"Parents know they can't afford it so they aren’t pushing them. Why bother? There is no drive," he said.

He said bright kids were instead choosing to pursue apprenticeships and trades that were closer to home. The experienced principal called for more scholarships to help country students attend university.

"There has been an absolute lack of recognition that the country areas are struggling," he said.

Remoteness

While she speaks highly of the teachers at Myrtleford P-12 College, Year 11 student Bri Hines said she doesn’t get the same opportunities as her city peers.

The 16-year-old said the six hour round trip to Melbourne made it difficult for her to attend VCE study seminars.

She said students from small schools such as hers were also unaware of the intense competition they faced in the VCE. This meant they were unaware of the work required to do well.

"We are all moseying along together," she said. "We are in a bit of a bubble."

The teenager is an executive student on the Victorian Student Representative Council, a student-led organisation that has made the issue of equity for rural schools one of its key priorities for 2019.

Bri said moving away from home to attend university was daunting for many students.

"The idea of moving three or four hours away from your family can seem very intimidating," she said.

"There’s a mentality that the city is a big scary place. There’s a feeling of inequity, that these city people have all their stuff together and country kids aren't good enough. They feel like their only option is to drop out."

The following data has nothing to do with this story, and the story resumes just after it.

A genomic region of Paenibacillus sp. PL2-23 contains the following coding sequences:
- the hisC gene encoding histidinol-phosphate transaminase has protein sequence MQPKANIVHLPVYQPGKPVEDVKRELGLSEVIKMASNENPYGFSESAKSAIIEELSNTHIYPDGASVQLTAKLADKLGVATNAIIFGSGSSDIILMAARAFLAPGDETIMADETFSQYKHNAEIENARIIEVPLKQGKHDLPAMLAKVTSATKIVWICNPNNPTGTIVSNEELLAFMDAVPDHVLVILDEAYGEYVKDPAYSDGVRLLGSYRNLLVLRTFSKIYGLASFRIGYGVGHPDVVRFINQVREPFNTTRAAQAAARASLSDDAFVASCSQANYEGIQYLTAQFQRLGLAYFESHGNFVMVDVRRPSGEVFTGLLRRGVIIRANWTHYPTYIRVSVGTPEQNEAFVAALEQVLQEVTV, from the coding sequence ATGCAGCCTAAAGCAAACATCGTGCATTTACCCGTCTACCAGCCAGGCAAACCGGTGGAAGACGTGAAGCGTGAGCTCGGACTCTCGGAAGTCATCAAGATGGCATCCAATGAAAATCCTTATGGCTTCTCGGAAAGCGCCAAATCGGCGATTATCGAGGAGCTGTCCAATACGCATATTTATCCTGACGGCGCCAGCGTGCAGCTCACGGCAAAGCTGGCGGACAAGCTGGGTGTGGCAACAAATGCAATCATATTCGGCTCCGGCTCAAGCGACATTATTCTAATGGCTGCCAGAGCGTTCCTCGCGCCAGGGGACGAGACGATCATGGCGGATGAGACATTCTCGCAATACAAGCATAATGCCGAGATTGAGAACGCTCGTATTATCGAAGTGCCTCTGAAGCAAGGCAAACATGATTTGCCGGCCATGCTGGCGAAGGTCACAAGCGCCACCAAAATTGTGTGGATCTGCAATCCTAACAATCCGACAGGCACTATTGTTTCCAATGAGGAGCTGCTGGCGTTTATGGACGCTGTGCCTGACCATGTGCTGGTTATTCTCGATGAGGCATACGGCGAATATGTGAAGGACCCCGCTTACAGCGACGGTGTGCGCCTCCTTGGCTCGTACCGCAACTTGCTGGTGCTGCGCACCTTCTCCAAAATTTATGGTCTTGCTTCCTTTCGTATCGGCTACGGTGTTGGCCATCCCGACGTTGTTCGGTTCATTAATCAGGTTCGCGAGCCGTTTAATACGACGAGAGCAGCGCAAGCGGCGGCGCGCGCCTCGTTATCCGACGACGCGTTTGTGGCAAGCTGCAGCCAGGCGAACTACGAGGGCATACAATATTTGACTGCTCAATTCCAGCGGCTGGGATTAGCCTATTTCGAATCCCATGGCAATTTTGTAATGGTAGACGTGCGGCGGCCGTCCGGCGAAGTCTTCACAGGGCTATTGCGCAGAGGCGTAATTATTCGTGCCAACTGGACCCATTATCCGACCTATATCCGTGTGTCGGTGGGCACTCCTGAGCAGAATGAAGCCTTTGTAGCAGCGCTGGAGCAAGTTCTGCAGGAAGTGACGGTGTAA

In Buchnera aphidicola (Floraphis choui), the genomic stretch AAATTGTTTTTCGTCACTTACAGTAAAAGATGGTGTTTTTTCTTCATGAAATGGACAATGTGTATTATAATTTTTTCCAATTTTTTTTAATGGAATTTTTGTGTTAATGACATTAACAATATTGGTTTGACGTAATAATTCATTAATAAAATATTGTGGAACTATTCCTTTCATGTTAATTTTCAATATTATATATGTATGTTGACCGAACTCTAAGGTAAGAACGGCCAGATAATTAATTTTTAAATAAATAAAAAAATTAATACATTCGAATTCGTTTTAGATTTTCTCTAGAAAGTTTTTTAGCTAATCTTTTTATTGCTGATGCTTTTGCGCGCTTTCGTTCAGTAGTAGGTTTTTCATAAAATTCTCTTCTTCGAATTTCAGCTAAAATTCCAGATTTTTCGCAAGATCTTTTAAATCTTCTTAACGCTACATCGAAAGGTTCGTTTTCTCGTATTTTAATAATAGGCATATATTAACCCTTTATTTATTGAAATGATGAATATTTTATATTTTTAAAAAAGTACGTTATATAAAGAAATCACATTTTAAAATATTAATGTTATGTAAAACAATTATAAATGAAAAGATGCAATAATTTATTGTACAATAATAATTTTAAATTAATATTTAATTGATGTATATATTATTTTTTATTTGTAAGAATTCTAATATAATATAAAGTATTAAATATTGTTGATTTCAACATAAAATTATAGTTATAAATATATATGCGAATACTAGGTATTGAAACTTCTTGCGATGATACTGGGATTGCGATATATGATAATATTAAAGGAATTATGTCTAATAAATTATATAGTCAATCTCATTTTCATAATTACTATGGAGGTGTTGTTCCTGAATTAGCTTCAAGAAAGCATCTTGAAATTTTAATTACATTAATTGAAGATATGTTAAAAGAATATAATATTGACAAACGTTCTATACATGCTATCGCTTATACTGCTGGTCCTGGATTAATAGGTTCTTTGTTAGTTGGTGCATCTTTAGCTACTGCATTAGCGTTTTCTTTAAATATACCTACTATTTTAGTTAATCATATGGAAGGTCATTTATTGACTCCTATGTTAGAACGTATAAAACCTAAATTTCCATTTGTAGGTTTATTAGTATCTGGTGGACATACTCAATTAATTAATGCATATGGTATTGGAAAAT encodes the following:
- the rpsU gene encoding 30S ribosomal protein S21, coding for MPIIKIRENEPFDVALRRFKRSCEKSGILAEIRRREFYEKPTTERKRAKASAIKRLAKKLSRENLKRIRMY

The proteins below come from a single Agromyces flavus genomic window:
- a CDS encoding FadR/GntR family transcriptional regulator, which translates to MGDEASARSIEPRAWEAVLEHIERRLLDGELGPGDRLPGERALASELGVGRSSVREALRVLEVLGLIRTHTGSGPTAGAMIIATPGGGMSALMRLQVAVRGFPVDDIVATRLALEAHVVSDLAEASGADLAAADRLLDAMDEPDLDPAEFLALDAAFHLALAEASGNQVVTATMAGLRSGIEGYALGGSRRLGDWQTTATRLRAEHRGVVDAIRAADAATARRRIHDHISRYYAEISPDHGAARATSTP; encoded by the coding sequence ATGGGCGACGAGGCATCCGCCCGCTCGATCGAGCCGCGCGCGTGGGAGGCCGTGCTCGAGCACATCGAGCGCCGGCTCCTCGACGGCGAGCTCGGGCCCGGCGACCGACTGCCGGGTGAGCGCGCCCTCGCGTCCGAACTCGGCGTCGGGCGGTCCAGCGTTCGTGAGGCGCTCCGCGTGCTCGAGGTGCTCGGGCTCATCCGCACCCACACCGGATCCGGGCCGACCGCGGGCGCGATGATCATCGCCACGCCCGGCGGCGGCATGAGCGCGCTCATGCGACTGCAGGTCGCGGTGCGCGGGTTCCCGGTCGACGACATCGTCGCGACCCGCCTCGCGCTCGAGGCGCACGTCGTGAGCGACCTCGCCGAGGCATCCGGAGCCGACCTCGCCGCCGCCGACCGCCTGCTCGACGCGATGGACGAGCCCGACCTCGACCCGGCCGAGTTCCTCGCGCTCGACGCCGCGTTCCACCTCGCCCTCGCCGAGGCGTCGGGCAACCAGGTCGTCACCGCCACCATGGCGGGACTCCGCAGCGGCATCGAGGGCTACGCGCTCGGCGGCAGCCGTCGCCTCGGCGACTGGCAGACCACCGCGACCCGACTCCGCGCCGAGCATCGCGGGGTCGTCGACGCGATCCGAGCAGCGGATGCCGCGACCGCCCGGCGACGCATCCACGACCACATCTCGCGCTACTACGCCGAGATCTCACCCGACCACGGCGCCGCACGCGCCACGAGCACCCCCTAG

Subject availability

Many rural students who spoke to The Age said they were unable to enrol in the VCE subjects of their choice because they were not offered at their schools. Others were unaware that certain subjects even existed.

Rose Vallance, who grew up in Ouyen in the state’s north-west, said poor access to VCE subjects led to her choosing an unsuitable university degree.

Two years ago, Rose moved away from home and embarked on an arts degree, majoring in drama, at Deakin University.

But the 22-year-old discovered the course wasn't for her.

"I didn't get to try those subjects in my school because the subjects were not offered," she said.

"I couldn't get down to the open days. It was a massive leap of faith that it was going to work."

Associate Professor Philip Roberts of the University of Canberra said VCE students at rural schools were less likely to have the opportunity to take science and maths subjects, which in turn limits their choices for tertiary study.

Fewer than one third of state schools in the country offer specialist maths, compared with 64 per cent of city state schools.

The political response

Victorian Education Minister James Merlino said addressing disadvantage in rural and regional Victoria was a strong focus of his government.

"This is why students in regional and remote areas of Victoria receive double the increase of equity funding of metropolitan schools to support numeracy and literacy," he said.

He said the government’s $21.5 million Greater Shepparton education plan, new minimum ATAR requirements for teaching course and the Navigator program for students at risk of disengaging were improving outcomes.

The Opposition’s education spokeswoman Cindy McLeish said the figures were concerning and the state government should consider an inquiry into rural and regional education.